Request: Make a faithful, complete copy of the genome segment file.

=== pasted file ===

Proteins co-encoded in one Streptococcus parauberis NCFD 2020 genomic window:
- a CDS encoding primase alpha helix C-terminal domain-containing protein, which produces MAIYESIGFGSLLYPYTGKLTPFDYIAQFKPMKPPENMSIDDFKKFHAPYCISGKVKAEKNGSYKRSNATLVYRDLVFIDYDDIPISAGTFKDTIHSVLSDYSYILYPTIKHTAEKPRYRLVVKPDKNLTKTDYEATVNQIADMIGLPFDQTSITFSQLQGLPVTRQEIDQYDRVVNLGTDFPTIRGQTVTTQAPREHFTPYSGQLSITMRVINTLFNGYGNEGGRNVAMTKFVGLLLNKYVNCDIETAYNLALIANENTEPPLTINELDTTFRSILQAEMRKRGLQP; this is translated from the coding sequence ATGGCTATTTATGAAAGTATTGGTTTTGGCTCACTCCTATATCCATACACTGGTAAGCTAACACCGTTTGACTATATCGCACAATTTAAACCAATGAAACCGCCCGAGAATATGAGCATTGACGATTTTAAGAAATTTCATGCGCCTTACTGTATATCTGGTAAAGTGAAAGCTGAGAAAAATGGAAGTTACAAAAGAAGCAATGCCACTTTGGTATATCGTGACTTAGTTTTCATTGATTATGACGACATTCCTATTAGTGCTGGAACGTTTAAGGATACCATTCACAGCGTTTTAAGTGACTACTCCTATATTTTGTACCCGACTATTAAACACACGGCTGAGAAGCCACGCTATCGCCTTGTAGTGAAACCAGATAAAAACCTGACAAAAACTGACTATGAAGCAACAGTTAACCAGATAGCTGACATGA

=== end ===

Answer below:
Proteins co-encoded in one Streptococcus parauberis NCFD 2020 genomic window:
- a CDS encoding primase alpha helix C-terminal domain-containing protein, which produces MAIYESIGFGSLLYPYTGKLTPFDYIAQFKPMKPPENMSIDDFKKFHAPYCISGKVKAEKNGSYKRSNATLVYRDLVFIDYDDIPISAGTFKDTIHSVLSDYSYILYPTIKHTAEKPRYRLVVKPDKNLTKTDYEATVNQIADMIGLPFDQTSITFSQLQGLPVTRQEIDQYDRVVNLGTDFPTIRGQTVTTQAPREHFTPYSGQLSITMRVINTLFNGYGNEGGRNVAMTKFVGLLLNKYVNCDIETAYNLALIANENTEPPLTINELDTTFRSILQAEMRKRGLQP; this is translated from the coding sequence ATGGCTATTTATGAAAGTATTGGTTTTGGCTCACTCCTATATCCATACACTGGTAAGCTAACACCGTTTGACTATATCGCACAATTTAAACCAATGAAACCGCCCGAGAATATGAGCATTGACGATTTTAAGAAATTTCATGCGCCTTACTGTATATCTGGTAAAGTGAAAGCTGAGAAAAATGGAAGTTACAAAAGAAGCAATGCCACTTTGGTATATCGTGACTTAGTTTTCATTGATTATGACGACATTCCTATTAGTGCTGGAACGTTTAAGGATACCATTCACAGCGTTTTAAGTGACTACTCCTATATTTTGTACCCGACTATTAAACACACGGCTGAGAAGCCACGCTATCGCCTTGTAGTGAAACCAGATAAAAACCTGACAAAAACTGACTATGAAGCAACAGTTAACCAGATAGCTGACATGA